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Final Research Plan

Final Research Plan for Iron Deficiency Anemia in Young Children: Screening

Recommendations made by the USPSTF are independent of the U.S. government. They should not be construed as an official position of the Agency for Healthcare Research and Quality or the U.S. Department of Health and Human Services.

Preface

The final Research Plan is used to guide a systematic review of the evidence by researchers at an Evidence-based Practice Center. The resulting Evidence Report will form the basis of the USPSTF Recommendation Statement on this topic.

This Final Research Plan was available for comment from April 11 until May 8, 2013 at 5:00 p.m., ET.

Analytic Framework

Routine Iron Supplementation in Children

Text Description.

This analytic framework outlines the evidence areas covered in the review, including the population, routine supplementation, and outcomes, on a visual pathway. On the left side of the framework, the population includes all children ages 6 to 24 months. Initially, the framework assesses routine supplementation via an overarching arrow leading to the right side of the framework for the goal of reducing morbidity (including cognitive, psychomotor, and neurodevelopmental outcomes and developmental delay), mortality, and quality of life. Harms of routine supplementation are examined as an offshoot arrow. In the center of the framework is the intended goal for decreased iron deficiency anemia.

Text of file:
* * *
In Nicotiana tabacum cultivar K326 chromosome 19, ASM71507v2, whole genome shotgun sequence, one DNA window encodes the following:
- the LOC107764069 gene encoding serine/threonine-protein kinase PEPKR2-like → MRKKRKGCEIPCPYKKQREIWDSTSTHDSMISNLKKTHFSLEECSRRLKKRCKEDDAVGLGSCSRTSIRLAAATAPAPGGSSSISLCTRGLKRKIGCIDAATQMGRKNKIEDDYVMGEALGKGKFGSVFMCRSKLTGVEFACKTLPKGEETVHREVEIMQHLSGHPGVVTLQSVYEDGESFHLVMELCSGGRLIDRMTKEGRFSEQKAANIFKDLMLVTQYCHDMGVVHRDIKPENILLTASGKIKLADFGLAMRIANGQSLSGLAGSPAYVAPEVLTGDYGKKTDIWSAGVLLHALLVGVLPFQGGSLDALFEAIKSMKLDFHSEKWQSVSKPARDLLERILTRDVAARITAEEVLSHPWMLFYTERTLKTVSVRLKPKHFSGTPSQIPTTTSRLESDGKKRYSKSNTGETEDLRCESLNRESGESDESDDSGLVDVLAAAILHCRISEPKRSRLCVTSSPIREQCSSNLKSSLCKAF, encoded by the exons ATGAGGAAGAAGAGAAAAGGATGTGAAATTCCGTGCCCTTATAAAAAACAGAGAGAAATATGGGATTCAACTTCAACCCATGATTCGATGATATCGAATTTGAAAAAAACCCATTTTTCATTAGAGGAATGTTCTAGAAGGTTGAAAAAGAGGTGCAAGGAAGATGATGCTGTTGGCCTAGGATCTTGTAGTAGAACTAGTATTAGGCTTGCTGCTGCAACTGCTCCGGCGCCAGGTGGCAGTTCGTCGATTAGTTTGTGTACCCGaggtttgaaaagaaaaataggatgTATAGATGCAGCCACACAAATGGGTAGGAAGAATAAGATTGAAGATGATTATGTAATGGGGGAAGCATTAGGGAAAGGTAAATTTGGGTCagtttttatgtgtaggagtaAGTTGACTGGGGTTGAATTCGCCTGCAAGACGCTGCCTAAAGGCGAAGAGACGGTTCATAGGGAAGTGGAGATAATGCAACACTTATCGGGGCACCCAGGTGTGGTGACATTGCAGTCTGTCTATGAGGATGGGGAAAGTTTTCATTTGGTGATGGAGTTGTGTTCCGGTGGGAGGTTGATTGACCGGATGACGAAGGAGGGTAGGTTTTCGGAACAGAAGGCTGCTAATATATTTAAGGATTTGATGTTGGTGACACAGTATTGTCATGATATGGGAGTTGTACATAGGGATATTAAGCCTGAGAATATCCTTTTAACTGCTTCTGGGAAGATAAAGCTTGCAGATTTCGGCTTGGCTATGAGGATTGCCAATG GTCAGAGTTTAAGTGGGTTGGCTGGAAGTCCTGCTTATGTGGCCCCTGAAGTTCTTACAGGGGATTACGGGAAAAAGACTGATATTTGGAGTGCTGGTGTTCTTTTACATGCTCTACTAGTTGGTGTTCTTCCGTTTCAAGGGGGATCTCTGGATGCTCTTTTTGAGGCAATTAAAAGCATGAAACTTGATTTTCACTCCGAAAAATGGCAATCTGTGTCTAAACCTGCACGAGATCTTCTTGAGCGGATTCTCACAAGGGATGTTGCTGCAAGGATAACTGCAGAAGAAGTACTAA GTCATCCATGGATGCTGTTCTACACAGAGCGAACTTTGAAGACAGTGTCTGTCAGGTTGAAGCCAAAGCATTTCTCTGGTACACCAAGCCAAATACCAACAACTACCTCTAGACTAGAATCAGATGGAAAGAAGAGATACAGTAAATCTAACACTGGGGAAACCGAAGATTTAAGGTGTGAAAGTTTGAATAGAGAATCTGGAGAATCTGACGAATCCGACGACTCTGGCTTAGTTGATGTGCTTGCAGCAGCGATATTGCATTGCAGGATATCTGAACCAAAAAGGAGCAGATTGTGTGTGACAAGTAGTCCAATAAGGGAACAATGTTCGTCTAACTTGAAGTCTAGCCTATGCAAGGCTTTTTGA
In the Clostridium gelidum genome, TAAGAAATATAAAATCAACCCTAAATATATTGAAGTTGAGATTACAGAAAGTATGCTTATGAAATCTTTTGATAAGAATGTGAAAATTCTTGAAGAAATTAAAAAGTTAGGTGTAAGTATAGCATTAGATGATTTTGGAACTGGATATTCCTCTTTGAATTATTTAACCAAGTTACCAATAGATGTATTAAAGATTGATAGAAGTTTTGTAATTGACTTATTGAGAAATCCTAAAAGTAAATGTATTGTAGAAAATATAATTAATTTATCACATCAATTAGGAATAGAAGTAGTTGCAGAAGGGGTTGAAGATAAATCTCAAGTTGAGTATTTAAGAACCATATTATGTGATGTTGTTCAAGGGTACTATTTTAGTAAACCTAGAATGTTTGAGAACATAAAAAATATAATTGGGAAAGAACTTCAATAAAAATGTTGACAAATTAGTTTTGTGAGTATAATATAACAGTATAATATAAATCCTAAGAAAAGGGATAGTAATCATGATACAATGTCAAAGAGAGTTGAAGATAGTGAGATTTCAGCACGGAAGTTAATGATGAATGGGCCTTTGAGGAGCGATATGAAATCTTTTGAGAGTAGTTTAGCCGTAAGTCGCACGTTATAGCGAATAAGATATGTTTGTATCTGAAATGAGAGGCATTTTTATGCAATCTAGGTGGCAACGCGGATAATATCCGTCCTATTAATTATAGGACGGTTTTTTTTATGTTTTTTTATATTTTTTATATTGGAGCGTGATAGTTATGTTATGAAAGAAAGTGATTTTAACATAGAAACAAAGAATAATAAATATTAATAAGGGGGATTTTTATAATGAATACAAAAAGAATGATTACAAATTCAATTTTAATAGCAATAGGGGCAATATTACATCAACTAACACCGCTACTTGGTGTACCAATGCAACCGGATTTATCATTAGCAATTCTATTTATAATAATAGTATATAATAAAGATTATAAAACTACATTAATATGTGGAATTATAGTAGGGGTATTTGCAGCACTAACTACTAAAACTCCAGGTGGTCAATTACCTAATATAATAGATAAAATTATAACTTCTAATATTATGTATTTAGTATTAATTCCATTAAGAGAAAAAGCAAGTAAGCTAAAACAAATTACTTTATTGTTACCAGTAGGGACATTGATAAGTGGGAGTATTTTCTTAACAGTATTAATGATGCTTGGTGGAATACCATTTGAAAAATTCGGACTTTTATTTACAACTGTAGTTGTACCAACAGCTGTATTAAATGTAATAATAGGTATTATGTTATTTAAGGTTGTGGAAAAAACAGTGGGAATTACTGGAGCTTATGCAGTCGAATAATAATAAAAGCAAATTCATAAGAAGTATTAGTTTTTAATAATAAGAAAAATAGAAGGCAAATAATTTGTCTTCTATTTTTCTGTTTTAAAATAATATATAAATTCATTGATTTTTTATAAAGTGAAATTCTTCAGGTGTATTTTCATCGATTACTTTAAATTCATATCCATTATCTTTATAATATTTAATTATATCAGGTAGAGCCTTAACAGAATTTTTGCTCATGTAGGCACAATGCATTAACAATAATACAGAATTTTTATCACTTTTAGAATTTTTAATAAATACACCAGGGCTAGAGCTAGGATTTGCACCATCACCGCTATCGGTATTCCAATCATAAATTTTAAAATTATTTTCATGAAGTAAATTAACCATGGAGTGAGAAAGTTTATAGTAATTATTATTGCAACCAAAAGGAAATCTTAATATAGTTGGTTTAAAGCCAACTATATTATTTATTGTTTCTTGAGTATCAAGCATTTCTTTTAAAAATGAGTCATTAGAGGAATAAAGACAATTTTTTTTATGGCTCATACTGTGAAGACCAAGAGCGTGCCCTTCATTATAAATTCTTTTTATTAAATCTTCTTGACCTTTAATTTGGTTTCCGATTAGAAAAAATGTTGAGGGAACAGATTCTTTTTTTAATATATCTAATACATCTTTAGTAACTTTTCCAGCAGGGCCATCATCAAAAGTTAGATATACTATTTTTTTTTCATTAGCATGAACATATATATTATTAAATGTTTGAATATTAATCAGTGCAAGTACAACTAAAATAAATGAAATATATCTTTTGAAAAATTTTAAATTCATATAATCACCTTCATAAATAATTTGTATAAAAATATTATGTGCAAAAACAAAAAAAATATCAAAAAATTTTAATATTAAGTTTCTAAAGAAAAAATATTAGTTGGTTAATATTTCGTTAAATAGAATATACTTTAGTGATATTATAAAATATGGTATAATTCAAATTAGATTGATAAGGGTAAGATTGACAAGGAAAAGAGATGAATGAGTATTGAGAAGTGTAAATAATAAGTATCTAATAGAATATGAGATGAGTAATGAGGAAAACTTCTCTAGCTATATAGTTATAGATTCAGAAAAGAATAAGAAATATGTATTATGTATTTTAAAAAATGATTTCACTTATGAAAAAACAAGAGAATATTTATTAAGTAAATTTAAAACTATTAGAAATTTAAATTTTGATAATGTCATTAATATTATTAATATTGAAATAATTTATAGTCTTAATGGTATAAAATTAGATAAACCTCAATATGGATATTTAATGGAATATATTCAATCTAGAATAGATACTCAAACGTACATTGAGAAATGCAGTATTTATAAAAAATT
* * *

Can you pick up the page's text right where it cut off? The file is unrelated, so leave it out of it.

Screening for Iron Deficiency Anemia in Children

Text Description.

This analytic framework outlines the evidence areas covered in the review, including the population, routine supplementation, and outcomes, on a visual pathway. On the left side of the framework, the population includes all children ages 6 to 24 months. Initially, the framework assesses routine supplementation via an overarching arrow leading to the right side of the framework for the goal of reducing morbidity (including cognitive, psychomotor, and neurodevelopmental outcomes and developmental delay), mortality, and quality of life. Harms of routine supplementation are examined as an offshoot arrow. In the center of the framework is the intended goal for decreased iron deficiency anemia.

 

Key Questions to be Systematically Reviewed

Routine Iron Supplementation in Children

  1. What are the benefits of routine iron supplementation on intermediate and clinical health outcomes in children ages 6 to 24 months?
  2. What are the harms of routine iron supplementation in children ages 6 to 24 months?

Screening for Iron Deficiency Anemia in Children

  1. What are the benefits of screening for iron deficiency anemia on morbidity, mortality, and quality of life in asymptomatic children ages 6 to 24 months?
  2. What are the harms of screening for iron deficiency anemia in children ages 6 to 24 months?
  3. What are the benefits of treatment for iron deficiency anemia on intermediate and clinical health outcomes in children ages 6 to 24 months?
  4. What are the harms of iron treatment in children ages 6 to 24 months?

Contextual Questions

  1. How well does risk assessment identify children who are at increased risk for iron deficiency anemia?

Research Approach

The Research Approach identifies the study characteristics and criteria that the Evidence-based Practice Center will use to search for publications and to determine whether identified studies should be included or excluded from the Evidence Report. Criteria are overarching as well as specific to each of the key questions (KQs).